• Training

    Pigs, like all animals, have individual personalities. When you first bring a young pig home, you initially need to gain the piglet’s trust, even before you begin working on basic behavior training, such as leash training and house training. At first your piglet will probably be very nervous and scared, even if it was well socialized by the breeder. It is important to respect that your piglet has left everything familiar behind and has to adjust to all new people and surroundings.

    When you are trying to tame or train a piglet, whether a willing one or a stubborn one, you may consider hand feeding it all of its food. You may have to sit on the floor with your piglet and, at first, put the food on the floor in front of you and gradually work up to the piglet taking food from your hand. Do this repeatedly over the course of the first few days and let everyone in the family have a turn so that the piglet can bond with all of the family members. The quickest way to a pig’s heart is through its stomach! Remember, however, that obesity can be a common problem. We will provide you with appropriate feeding information that includes keeping treats to a minimum and making sure that you are not overfeeding your piglet. Once the piglet is comfortable with being near you and taking food from your hand, you can reach out and try to scratch your piglet under the chin or along the sides. Speak gently to the piglet and move at a calm pace that the piglet is comfortable with. Be mindful not to spoil the piglet so it becomes demanding and expects constant attention!

    It is important to be patient with your piglet and to know that, with pigs, positive reinforcement is the key to success. Pigs won’t respond to force or punishment very well at all. It is also important to understand the concept of negative reinforcement and how you can inadvertently be reinforcing the pig’s less desirable behavior with your reaction. Undesirable behavior should not be rewarded. Any behavior such as nipping should be rewarded with a firm no and light tap on the snout.

    Remember that pigs are VERY smart and, as such, this pertains to how you will be reinforcing either good behavior or undesirable habits with your training techniques.

    Although most pigs quickly outgrow being picked up, it is worthwhile to get them used to being picked up as they will be more willing to be handled and restrained, when needed, for grooming or medical care. There is a fine line between spending enough time with your piglet and spending too much attention on your piglet. You don’t want them to expect attention ALL THE TIME! This is also true for using food as a training tool. Spend time with your pig that doesn’t include giving treats otherwise the piglet may think of you as a food dispenser and demand, or even scream for, food all the time. Reward only the behaviors that you want to encourage; ignore undesirable behaviors, like screaming for dinner. Your pet pig must learn to be quiet and patient. Spoiling your piglet in the beginning will cause you great frustration in the future.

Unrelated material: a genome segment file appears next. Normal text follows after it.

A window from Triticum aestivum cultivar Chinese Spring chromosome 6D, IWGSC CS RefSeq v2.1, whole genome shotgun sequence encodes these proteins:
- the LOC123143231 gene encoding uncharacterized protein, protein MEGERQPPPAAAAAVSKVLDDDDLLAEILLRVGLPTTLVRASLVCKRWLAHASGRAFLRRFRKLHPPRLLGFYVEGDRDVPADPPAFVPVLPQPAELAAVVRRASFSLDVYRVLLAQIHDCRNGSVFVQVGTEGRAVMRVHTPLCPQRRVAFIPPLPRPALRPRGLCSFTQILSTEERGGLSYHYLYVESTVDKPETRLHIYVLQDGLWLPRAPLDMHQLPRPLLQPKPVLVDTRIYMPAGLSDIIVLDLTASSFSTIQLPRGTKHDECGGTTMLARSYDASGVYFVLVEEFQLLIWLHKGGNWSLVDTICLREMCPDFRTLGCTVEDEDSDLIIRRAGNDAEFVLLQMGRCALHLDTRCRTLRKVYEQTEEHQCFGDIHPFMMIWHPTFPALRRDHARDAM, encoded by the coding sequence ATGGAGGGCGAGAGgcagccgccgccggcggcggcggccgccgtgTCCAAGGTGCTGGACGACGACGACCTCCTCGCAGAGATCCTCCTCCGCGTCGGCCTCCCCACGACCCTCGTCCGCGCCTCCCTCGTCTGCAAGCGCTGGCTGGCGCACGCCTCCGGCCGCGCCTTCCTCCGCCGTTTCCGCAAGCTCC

This information is not meant to scare you from adopting one of these lovable pets but rather to make sure that you are well informed of your responsibility as a pig owner to ensure that you provide your pet with adequate behavioral guidance.

    With proper training, a pig is a delightful family pet. One of a pig’s most admirable traits is its loyalty. They are very social and intelligent animals and they will crave your attention much like a dog does. They are also very clean and litter train extremely easily. Micro-mini pigs make great companions and are fun to have around, even with all their quirky behaviors. Even though piglets outgrow being picked up, they do love to crawl on your lap to snuggle. They will learn quickly and thrive in your home environment when you give them the appropriate behavioral guidance, love and attention.